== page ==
A privacy group is asking federal regulators to force Google to take down its Web-based storage, including the hugely popular GMail. Google should have to prove the data that it stores is secure, says the Electronic Privacy Information Center.
The privacy group cites several known breaches of Google's security, including one this month that exposed some Google Docs to people without permission to see the files. Google had said the breach only affected a sliver of the documents stored and only among users who had previously shared files.
EPIC's director concedes in an interview with CNet that getting Google's cloud computing shut down is a long shot. He says the complaint is more about spotlighting the risks in Web storage. And I'm glad he's holding Google's feet to the fire.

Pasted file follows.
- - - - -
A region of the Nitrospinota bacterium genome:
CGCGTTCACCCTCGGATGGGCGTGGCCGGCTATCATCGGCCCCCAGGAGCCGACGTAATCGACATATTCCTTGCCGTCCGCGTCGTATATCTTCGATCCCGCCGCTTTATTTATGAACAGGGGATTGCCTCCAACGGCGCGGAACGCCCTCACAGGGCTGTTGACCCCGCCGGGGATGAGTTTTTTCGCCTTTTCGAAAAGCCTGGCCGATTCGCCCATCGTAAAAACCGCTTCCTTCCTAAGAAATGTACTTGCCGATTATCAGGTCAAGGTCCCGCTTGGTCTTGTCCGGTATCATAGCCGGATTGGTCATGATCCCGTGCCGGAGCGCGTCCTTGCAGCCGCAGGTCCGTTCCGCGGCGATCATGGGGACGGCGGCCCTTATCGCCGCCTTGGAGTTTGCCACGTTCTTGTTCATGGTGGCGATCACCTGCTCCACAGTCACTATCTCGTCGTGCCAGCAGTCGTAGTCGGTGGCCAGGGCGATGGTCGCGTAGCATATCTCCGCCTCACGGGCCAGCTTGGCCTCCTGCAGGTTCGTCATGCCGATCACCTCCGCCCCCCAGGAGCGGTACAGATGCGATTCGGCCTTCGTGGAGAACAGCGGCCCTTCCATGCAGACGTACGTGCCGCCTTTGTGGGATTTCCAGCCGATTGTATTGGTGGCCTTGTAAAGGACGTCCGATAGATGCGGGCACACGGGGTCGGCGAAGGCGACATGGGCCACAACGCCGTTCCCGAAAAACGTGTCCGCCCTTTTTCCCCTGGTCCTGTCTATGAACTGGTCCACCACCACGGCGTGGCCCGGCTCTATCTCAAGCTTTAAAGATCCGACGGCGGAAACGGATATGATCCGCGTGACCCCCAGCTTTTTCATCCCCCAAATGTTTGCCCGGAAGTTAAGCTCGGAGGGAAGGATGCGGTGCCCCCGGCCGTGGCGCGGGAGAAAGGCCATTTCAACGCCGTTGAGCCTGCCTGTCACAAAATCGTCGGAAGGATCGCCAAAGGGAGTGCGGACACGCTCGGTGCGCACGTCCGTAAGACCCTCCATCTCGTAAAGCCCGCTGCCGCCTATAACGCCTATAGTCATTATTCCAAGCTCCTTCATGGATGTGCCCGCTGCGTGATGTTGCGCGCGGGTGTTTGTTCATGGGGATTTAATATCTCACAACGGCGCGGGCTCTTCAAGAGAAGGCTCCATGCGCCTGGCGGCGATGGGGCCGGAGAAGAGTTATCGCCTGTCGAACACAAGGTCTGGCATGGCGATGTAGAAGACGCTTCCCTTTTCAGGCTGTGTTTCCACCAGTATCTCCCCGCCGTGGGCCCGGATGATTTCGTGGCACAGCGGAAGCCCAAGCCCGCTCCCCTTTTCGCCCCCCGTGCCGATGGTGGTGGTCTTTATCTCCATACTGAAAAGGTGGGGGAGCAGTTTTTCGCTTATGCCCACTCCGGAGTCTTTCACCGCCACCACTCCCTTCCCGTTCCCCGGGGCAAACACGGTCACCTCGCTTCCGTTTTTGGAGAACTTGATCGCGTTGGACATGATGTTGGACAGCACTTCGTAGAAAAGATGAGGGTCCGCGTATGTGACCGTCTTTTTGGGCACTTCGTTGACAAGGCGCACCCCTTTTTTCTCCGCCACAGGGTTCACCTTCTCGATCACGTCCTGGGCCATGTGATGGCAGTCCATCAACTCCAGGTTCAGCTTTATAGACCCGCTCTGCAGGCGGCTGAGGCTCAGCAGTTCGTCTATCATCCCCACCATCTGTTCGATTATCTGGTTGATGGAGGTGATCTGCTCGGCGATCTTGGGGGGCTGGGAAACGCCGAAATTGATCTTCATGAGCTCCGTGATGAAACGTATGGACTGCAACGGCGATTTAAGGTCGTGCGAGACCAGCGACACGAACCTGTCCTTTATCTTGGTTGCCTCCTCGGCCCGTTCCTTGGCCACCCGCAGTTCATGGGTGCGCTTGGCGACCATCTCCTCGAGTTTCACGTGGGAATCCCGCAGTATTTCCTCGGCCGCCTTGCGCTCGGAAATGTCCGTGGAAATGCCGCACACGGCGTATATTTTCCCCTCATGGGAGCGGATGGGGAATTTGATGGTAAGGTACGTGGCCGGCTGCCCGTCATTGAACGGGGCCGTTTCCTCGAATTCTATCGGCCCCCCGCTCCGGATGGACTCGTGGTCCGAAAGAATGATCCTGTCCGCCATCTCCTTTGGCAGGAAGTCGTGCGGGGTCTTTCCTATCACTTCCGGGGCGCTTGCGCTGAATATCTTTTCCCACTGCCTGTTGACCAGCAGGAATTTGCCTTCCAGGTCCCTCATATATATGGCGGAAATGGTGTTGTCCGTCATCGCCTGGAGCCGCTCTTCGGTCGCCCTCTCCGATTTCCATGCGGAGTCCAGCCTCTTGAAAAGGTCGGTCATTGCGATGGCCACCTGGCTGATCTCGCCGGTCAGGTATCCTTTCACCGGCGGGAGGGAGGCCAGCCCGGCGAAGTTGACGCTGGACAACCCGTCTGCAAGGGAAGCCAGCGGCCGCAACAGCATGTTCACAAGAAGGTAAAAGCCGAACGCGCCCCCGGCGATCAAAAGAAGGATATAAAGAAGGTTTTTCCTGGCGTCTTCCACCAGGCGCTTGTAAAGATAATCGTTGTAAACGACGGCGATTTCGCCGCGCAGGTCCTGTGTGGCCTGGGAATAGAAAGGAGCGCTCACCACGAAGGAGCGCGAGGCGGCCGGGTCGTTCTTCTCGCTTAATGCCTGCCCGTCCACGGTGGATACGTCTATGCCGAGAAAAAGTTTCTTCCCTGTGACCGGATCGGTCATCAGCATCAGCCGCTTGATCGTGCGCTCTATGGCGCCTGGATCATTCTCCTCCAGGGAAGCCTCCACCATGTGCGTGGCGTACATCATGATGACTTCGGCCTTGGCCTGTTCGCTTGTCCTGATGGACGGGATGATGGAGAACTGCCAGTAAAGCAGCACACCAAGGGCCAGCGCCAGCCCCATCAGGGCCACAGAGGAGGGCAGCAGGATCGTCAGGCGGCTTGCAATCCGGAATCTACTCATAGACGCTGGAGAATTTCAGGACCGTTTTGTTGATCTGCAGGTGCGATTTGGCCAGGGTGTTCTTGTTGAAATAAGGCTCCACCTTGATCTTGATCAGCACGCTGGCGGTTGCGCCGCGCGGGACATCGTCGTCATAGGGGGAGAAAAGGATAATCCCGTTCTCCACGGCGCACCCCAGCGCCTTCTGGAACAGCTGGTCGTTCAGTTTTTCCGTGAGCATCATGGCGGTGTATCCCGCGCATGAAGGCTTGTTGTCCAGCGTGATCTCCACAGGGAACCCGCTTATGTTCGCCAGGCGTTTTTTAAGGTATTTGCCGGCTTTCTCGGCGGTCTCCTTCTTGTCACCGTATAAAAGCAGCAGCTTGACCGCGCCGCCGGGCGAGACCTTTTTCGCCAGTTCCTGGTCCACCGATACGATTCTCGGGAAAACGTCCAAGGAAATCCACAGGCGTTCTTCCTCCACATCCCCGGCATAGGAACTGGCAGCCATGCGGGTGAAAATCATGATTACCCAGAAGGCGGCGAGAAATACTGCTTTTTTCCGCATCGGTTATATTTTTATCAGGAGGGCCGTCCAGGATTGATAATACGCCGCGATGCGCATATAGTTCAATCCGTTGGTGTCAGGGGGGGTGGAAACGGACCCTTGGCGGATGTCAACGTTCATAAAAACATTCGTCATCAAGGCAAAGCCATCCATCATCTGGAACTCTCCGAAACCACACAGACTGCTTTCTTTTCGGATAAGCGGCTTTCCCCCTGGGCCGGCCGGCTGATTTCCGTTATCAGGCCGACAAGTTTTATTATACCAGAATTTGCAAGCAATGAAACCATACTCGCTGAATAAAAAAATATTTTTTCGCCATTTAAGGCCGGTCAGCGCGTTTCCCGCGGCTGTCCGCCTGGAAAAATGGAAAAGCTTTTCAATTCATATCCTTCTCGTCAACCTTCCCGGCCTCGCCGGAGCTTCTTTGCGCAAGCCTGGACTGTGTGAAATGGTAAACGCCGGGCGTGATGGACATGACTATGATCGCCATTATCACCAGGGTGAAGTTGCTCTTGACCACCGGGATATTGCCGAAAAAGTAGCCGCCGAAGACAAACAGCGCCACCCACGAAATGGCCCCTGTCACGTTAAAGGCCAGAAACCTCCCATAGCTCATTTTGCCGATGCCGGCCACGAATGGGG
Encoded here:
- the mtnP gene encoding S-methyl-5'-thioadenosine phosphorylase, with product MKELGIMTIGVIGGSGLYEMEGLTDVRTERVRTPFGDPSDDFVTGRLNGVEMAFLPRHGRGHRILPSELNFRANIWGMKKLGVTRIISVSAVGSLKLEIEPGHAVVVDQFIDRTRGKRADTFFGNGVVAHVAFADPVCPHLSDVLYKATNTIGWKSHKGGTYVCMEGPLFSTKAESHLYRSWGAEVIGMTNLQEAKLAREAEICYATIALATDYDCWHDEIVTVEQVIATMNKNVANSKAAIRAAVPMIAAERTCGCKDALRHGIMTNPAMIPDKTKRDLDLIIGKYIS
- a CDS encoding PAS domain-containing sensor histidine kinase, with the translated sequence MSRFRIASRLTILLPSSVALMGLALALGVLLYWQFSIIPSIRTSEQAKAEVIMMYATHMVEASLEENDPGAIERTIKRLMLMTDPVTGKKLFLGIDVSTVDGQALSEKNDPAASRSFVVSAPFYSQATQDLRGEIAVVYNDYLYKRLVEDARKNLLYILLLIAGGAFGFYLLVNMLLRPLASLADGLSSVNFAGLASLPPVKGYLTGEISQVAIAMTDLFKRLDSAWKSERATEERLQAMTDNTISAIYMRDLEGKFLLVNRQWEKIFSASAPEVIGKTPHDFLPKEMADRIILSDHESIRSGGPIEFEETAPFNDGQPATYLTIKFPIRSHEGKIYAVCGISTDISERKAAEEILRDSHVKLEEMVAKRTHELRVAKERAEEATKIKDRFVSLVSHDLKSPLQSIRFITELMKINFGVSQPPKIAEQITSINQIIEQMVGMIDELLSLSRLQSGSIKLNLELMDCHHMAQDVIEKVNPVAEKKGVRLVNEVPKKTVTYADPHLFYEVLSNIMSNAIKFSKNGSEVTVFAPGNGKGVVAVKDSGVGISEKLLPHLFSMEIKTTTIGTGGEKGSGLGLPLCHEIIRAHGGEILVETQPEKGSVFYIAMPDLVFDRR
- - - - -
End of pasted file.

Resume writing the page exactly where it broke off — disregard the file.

But the concerns hardly give me pause in using the cloud. I'm more worried about how Google and other services might use the data to feed me ads or otherwise financially milk my stuff.
As far as security, though, the hard drive in my desktop -- much less a traveling laptop -- is a sieve. At least compared to Google, Yahoo, MSN, or any respectable cloud service.
Consider the burglar who made off with my wife's laptop a couple of years ago. Luckily, no sensitive data was on that PC. But a few more minutes and he might have grabbed an external drive or two. For us, that could've been a gusher of a privacy breach.